Maybe it was the perfect weather. Maybe it was the weight I’ve lost. Maybe it was the excitement of having tdfblog.com headline my Tour de France Personality Test. Maybe it was Tour de France fever. Whatever it was, I felt incredibly good on the ride home from work. When I got to Inglewood Hill — 1.5 miles, 10-12% grade — I decided that instead of dropping to my granny gear and slowly churning my way up, I’d just lay it all out. So, in fourth gear, I attacked. Never you mind that there was nobody in sight to attack. I attacked anyway.
I never dropped below 8mph up the whole hill, and spent most of the hill in the 9-10mph range.
I’m sure that for truly fit cyclists — especially the featherweight climber types — that’s nothing to write home about. For a Fat Cyclist, though, it was major, since I usually range from 6-8mph the whole way up.
But Wait, There’s More
Still feeling good and pretty darned pleased with myself, I got home and told my wife that I wanted to keep riding. As a stroke of genius, though, I told her in such a way that I would actually be making her life easier, as well as being a Good Dad. Namely, I told her that I was taking the twins out for a ride in the trailer. Obviously, I got instant approval.
Usually, I tow the girls around the trails in the neighborhood — I’m lucky enough to live in an area that has a forested trail right out my door. There’s one hill, though — it’s short, steep, and gravelly — that I always run out of gas on when pulling the trailer. Yesterday, I cleaned it.
Time to look for a new challenge.
But Wait, There’s Still More
"What if," I asked myself, "I tried Inglewood Hill while pulling the trailer?" I had considered it before, but never tried it — that hill is hard enough on its own, pulling up an extra 100 pounds (2 girls @ 40lbs each + 20lb trailer) would be too much.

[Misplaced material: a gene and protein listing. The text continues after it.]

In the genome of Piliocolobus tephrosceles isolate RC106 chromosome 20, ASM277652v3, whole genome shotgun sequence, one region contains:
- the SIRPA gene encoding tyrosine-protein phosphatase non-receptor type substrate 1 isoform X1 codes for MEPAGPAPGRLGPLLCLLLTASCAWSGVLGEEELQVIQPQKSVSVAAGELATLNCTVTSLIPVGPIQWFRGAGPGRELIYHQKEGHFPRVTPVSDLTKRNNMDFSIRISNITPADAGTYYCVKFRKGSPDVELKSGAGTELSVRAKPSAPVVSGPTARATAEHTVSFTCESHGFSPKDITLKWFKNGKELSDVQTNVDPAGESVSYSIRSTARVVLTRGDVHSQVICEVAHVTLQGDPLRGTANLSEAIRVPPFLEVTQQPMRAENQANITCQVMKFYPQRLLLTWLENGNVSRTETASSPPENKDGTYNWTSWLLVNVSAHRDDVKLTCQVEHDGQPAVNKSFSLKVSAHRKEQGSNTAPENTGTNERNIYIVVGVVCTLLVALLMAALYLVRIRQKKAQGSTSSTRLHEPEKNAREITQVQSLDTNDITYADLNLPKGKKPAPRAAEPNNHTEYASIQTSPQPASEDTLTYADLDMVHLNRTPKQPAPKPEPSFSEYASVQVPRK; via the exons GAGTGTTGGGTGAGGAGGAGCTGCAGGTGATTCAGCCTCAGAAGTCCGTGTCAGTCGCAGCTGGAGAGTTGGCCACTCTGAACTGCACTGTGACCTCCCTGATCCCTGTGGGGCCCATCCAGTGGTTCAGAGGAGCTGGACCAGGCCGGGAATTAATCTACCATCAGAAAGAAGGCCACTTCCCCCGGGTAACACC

But yesterday, I felt invincible.
The descent down the hill made me glad I was on my mountain bike — I don’t think the brakes on my road bike would have been enough to keep us in check, much less stop us.
As soon as I started the climb, though, I could tell I was in trouble. I had already ridden 40 miles that day, including an intense climb at an intense pace. I was fried. I was — again — glad I was on the mountain bike; the gearing is low enough that I was able to drop to granny and s-l-o-w-l-y churn my way up.
And that’s when the heckling started.
"Dad, this is booooring," I heard from behind. "Go faster." I stood up, went up a gear, and for a minute, was able to bring up the pace. Then I was cooked and sat down.
"Dad, this is too slow! Go faster!" I guess it’s a pretty good indicator of who’s not the boss by the fact that I didn’t even turn around and pretend to lay down the law. I just stood up, went up to second gear, and told myself that I would get to the top as fast as I possibly could.
I made it. It was undoubtedly the most intense interval session I have ever had. And, after my legs recover, we’re going to do it again. Even if the girls do find it boring.
You want an HC climb, Mr. Fancy Pants Pro Peloton guy? Just drag an extra 100 pounds up the hill you normally think of as "pretty challenging." And do it while a couple of 3 year olds taunt you for being so slow.
Why the Lack of Dramatic Tension?
As I alluded to in yesterday’s entry, I have what you might call a self-discipline problem. Ie, I can’t stop myself from checking Cyclingnews.com to see how the day’s stage went. Last night I totally regretted already knowing Vinokourov won, though. That would have been such a great stage to watch if I were in suspense — a long breakaway by a Tour favorite on a mountain stage, with a sprint finish at the end? Are you kidding me?
But since I already knew that Vino won (this is two days ago now, so I don’t feel like I have to give spoiler warnings here), the lead group wasn’t much fun to watch. And since there were no attacks in the peloton– is everyone that cowed by the Team Disco? — there simply wasn’t much to watch. So I got through the five hours I had recorded in just under 45 minutes.
I’m so efficient.
Today’s Weight: 169.4. You want suspense? I’ll give you suspense. Specifically: can I lose 1.5lbs in one day, thereby avoiding having to do another Fat Cyclist Sweepstakes payout?